Friday, 27 May 2011

Azores and Madeira: part 1

The trip started well with the rediscovery of one of last winter's vagrants, this Pied-billed Grebe in the marina of Terceira's capital city, Angra do Heroismo.

Unless confined to a cave for the past 10 years, there can scarcely be a serious birder on this side of the Atlantic who hasn't noticed that the Azores hits the headlines with emphatic regularity every autumn. Such is its reputation that even those with troglodyte tendencies may be aware too. Winter birding has also come on the radar in recent years but, with a couple of exceptions, there has been very little birdfinding effort made in spring.

Ilheu da Praia is one of only two confirmed breeding sites for Monteiro's Storm-petrel, an Azores endemic.
This is all the more surprising given that one of the archipelago's two endemic bird species, the recently described Monteiro's Storm-petrel, arrives to breed in May. Next year, in addition to the regular transatlantic vagrants tour in October, I will be leading a new holiday for Sunrise Birding which will target Monteiro's and the other local endemic, Azores Bullfinch, as well as numerous seabirds including Barolo Shearwater before moving on to Madeira and its own full suite of endemics and seabirds. Scheduled for June 2012, I decided to get ahead with the planning and do some groundwork in the field last week.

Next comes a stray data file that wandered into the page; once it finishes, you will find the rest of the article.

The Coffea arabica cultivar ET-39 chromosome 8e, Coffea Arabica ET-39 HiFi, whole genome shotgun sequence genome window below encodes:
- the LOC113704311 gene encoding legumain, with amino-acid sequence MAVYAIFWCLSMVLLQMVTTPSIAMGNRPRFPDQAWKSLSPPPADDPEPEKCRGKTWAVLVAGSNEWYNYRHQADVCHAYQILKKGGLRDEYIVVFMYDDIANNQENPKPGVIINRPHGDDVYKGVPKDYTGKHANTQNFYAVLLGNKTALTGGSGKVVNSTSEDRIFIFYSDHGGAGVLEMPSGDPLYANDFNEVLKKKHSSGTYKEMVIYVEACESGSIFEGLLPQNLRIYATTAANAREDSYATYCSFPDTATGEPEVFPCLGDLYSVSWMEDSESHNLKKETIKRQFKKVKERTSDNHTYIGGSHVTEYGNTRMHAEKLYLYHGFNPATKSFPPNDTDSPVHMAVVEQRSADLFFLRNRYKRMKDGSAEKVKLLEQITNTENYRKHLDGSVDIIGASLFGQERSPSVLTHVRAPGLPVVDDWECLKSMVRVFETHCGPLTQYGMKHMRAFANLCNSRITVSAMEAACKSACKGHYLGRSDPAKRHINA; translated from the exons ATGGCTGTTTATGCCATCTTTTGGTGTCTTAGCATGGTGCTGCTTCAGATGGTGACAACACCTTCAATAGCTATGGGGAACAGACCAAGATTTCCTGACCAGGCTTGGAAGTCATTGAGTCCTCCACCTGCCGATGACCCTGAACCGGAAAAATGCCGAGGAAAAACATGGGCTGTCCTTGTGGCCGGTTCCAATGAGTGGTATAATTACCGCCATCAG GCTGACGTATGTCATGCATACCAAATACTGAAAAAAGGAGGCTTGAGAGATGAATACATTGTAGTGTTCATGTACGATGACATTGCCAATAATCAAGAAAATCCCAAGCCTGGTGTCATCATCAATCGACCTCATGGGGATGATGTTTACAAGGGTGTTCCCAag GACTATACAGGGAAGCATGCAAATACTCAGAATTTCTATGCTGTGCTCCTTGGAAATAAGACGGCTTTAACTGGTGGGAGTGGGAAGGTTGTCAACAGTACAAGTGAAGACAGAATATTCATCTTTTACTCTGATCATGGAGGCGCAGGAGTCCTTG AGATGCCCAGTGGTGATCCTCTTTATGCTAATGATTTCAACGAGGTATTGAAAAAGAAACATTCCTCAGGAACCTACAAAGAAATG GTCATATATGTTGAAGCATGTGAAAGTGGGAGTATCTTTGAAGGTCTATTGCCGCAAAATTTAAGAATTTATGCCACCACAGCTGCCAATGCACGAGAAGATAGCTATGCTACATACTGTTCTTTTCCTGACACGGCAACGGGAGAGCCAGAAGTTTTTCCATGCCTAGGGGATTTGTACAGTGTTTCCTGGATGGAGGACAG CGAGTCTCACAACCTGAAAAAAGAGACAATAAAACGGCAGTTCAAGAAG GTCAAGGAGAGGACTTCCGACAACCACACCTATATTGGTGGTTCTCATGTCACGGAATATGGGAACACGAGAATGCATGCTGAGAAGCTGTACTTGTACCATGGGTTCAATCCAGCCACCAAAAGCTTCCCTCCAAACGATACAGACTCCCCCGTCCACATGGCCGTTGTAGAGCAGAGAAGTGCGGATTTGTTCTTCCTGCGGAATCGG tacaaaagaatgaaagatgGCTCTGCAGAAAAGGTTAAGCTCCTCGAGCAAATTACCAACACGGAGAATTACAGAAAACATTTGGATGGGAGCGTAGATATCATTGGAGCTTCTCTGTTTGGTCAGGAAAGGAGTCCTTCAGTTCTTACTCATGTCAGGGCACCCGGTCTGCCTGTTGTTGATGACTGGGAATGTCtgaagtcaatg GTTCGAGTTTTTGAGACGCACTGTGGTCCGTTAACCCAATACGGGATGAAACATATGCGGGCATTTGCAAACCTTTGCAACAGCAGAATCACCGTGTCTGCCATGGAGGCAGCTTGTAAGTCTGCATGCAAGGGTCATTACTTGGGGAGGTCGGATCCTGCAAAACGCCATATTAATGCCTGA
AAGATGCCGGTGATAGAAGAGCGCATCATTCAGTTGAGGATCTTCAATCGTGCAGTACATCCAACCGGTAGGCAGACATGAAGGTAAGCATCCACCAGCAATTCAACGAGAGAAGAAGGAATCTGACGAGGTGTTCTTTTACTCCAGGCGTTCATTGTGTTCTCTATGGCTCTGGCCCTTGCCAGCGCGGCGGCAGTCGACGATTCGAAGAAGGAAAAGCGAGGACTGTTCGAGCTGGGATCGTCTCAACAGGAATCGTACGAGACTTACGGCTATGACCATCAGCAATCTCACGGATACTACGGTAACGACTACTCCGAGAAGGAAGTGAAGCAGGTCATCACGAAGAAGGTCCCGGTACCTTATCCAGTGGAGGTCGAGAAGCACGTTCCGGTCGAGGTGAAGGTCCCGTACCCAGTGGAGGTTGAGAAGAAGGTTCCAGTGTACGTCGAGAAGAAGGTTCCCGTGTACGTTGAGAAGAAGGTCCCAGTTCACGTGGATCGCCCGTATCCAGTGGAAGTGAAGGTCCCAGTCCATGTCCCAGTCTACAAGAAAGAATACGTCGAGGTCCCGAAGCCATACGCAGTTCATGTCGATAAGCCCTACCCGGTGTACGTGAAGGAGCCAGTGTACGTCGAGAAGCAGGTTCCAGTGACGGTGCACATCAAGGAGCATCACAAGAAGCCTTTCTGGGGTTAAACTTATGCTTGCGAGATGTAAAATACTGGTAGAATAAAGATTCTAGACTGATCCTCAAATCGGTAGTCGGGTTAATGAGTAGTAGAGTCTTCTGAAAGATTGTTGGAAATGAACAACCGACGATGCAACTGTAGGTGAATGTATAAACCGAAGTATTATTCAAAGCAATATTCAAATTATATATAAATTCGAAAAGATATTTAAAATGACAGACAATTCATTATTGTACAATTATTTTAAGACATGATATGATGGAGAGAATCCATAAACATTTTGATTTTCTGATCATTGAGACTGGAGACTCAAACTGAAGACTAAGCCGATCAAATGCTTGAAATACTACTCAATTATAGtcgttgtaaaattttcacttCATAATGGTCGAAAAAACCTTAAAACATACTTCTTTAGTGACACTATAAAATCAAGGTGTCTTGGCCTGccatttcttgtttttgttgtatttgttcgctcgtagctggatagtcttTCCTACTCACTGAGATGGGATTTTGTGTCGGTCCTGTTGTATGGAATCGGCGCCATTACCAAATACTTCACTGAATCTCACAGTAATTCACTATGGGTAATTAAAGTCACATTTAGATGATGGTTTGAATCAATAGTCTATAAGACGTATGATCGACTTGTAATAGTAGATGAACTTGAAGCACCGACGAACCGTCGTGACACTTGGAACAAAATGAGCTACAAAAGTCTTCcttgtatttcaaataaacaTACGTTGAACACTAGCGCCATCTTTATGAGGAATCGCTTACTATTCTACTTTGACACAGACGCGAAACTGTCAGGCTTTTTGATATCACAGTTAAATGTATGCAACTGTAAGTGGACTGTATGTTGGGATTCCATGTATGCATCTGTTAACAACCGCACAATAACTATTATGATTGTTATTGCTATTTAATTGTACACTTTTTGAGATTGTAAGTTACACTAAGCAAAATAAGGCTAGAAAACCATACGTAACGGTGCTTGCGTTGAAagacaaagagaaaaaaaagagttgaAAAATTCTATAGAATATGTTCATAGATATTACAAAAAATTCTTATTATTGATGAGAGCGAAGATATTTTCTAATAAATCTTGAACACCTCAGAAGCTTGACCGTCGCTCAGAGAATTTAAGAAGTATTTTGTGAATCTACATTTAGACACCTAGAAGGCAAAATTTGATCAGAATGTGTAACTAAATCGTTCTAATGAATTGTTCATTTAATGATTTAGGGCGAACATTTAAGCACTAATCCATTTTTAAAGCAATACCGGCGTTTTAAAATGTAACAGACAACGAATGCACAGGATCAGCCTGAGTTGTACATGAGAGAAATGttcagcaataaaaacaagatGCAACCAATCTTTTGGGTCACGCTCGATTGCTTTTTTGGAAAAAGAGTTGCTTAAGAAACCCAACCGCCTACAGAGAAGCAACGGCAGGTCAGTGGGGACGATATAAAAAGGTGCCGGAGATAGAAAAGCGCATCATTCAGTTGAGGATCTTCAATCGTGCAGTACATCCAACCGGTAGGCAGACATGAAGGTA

The location and date of this storm-petrel, at sea off Graciosa in mid-May, fit Monteiro's, but the tail appears square-ended rather than slightly forked, and the bill is also perhaps on the small side. My view was that it was probably best to put this one down as 'just' a Madeiran, in the general, pre-split sense, but Joël Bried has commented: "It is true that the tail looks squared rather than forked, but ... there is an overlap between the two species, and I have seen (in the hand) a few Monteiro's Storm-petrels with rather squared tails. In addition, the small bill and the complete plumage point towards Monteiro's. A Madeiran Storm-pterel should be moulting its primaries in May." Thanks also to Magnus Robb for his helpful comments on this bird.
So first up, the Azores. I visited three islands, checking known and new sites for seabirds and migrants. Despite rather adverse weather and rather limited time, pelagic efforts proved successful and Monteiro's Storm-petrel was seen at both attempts; at a more leisurely pace next year I'm hoping to enjoy even longer encounters with this rare seabird. Another Oceanodroma storm-petrel I photographed could also be this species but, with no visible tail fork and a rather small bill, may possibly be a Madeiran. In among the abundant Cory's were also Barolo, Manx and an early Sooty, with quite a few Roseate Terns at one of their colonies in the islands.

This Sooty Shearwater at sea off Graciosa was earlier than the expected August-October passage period.
Migration proved surprisingly productive given the isolated position of the Azores from the rest of Europe - more on this, including a new species for the islands, in my next post. In the meantime, for some relevant offline reading, my feature 'Unexplored Azores' was published in May's Birdwatch (see pages 36-39).

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